Mutations of the PIK3CA Gene in Human Cancers

Phosphatidylinositol 3-kinases (PI3Ks) are lipid kinases that regulate signaling pathways important for neoplasia, including cell proliferation, adhesion, survival and motility. To determine if PI3Ks are genetically altered in tumorigenesis, JHU researchers sequenced PI3K genes in human cancers and corresponding normal tissue. JHU researchers have found that that mutant PIK3CA is likely to function as an oncogene in human cancers. This idea is consistent with previously reported alterations of members of the PI3K pathway, particularly inactivation of the PTEN tumor suppressor, whose function is to reverse the phosphorylation mediated by PI3K. Interestingly, reduplication or amplification of the chromosomal regions containing PIK3CA has been reported in some human cancers. Description (Set) Proposed Use (Set) This invention discloses the first described intragenic mutations in the PI3KCA gene, a gene that is found to be upregulated in many colorectal and other cancers. The clustering of mutations within PIK3CA could make the gene an excellent marker for early detection of cancers or for monitoring tumor progression. The mutations will also be useful for therapeutic purposes and could lead to the development of specific inhibitors of PIK3CA for the treatment of a large number of patients with these mutations. Patent (Set) WO 2005/091849; 1730303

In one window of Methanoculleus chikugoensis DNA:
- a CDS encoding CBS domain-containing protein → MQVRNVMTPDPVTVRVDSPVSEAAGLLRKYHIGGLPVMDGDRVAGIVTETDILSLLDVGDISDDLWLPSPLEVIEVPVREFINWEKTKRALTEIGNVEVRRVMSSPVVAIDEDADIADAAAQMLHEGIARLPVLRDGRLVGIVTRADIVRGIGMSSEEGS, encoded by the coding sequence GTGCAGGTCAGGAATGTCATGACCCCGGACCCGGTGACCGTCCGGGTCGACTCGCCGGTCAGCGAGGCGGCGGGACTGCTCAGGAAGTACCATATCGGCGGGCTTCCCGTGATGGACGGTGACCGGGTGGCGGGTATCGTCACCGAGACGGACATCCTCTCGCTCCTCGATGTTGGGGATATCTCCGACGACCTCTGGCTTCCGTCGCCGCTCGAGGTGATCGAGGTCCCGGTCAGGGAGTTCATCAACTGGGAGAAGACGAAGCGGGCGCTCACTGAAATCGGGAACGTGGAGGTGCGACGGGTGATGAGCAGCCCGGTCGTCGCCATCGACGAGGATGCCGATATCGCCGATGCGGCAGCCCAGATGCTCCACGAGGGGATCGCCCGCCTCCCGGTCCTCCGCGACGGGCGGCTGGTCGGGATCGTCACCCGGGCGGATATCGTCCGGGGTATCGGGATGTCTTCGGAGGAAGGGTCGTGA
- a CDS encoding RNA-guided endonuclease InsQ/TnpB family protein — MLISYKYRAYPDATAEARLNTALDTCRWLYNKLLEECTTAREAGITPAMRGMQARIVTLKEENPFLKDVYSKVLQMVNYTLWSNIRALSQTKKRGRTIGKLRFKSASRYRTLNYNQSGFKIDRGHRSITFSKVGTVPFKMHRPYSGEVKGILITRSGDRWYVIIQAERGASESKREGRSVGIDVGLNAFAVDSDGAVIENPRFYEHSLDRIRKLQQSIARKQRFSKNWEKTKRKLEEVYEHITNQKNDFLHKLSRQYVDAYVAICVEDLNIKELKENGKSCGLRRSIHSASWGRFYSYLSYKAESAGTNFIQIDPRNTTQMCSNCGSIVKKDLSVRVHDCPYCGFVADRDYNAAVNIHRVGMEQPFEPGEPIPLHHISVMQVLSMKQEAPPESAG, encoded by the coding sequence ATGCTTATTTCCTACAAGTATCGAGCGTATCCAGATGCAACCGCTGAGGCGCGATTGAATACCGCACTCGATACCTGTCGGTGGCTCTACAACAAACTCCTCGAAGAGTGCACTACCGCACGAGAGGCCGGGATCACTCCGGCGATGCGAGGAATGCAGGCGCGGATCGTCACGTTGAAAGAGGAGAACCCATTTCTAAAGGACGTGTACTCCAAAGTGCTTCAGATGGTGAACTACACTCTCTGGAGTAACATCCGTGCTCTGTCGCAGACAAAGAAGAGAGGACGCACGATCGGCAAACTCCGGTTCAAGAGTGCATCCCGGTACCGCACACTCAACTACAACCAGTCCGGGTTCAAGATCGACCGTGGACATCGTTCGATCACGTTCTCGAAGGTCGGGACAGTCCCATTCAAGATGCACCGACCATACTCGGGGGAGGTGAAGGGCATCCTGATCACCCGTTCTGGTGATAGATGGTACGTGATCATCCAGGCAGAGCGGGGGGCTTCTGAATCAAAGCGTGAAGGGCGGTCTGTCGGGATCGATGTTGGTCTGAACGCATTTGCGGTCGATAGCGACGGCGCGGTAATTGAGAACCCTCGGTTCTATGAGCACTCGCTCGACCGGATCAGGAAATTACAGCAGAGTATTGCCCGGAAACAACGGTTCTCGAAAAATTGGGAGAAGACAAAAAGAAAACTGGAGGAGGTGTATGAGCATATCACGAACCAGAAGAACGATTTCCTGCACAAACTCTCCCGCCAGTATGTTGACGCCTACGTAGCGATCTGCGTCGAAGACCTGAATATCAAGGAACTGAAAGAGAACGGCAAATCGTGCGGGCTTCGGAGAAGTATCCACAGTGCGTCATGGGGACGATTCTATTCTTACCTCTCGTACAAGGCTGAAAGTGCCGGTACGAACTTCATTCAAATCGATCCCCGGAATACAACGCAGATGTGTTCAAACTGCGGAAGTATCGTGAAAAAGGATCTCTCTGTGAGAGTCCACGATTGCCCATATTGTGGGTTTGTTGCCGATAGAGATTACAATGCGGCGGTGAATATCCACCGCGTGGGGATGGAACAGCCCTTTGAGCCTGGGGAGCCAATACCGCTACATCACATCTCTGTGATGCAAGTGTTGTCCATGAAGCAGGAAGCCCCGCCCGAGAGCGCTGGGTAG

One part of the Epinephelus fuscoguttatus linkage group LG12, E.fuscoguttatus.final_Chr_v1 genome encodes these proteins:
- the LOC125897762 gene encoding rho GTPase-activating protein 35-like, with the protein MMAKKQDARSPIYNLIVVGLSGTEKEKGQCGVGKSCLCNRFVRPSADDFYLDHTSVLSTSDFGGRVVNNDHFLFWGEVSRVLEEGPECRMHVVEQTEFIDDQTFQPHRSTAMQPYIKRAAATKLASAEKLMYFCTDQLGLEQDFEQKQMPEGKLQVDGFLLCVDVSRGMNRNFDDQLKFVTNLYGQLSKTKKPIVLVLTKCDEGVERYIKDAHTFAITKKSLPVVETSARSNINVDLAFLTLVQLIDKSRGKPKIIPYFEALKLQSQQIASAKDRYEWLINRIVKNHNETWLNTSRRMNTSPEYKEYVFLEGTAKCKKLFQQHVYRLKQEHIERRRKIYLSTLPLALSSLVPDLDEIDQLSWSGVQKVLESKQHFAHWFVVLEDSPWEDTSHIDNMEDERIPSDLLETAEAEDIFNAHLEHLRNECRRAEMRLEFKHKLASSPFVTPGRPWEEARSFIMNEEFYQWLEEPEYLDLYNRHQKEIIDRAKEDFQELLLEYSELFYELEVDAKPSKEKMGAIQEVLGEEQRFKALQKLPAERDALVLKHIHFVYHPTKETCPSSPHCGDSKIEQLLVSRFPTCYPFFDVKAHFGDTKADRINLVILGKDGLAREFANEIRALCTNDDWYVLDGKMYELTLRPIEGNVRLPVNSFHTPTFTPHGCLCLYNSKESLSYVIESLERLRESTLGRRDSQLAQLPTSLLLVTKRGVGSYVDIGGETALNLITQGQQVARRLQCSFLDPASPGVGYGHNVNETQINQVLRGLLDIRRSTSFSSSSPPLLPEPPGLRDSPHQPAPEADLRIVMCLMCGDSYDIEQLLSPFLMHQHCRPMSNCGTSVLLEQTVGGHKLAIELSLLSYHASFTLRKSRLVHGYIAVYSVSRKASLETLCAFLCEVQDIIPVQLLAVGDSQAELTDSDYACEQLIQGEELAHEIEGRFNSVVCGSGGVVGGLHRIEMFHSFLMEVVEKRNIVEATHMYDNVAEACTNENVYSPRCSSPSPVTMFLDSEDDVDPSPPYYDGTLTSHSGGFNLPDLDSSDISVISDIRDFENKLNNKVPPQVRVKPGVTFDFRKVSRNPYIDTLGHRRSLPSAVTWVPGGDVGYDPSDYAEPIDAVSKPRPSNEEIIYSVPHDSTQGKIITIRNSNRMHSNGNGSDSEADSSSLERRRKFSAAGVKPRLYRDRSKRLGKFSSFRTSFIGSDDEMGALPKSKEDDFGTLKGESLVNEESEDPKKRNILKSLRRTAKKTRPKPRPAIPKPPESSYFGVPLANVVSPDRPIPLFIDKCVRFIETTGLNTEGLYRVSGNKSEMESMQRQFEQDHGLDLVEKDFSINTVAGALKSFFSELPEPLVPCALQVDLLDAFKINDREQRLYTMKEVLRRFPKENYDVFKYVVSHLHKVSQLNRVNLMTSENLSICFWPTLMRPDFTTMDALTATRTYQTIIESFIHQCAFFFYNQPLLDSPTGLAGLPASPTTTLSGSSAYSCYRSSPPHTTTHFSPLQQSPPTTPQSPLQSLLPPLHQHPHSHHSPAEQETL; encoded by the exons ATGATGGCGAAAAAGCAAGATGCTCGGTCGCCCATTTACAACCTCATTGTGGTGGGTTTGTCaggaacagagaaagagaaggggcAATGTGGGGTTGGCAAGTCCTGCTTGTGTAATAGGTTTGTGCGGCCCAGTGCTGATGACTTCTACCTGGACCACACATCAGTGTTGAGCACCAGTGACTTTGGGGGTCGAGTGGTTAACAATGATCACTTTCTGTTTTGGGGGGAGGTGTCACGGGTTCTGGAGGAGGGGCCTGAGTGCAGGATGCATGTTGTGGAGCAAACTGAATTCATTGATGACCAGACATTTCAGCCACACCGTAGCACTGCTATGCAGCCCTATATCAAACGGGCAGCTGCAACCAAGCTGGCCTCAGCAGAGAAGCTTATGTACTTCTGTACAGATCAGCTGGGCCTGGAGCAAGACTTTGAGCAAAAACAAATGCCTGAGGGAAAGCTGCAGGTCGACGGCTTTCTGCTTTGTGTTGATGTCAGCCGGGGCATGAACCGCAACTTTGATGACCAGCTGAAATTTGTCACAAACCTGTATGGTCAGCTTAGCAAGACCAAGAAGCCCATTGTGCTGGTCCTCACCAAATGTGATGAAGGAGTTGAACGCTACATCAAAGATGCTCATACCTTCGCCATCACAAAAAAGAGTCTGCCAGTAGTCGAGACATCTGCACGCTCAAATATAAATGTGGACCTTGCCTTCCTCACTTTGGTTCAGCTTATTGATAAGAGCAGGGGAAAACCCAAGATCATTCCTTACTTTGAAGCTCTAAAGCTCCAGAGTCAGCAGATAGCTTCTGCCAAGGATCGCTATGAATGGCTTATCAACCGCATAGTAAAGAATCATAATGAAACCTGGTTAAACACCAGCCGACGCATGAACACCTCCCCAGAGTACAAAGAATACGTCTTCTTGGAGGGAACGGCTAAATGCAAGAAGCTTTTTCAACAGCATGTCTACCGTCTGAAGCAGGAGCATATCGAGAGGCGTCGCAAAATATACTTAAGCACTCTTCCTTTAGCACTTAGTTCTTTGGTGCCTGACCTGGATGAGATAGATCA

Inventor(s): Vogelstein, Bert

Type of Offer: Licensing

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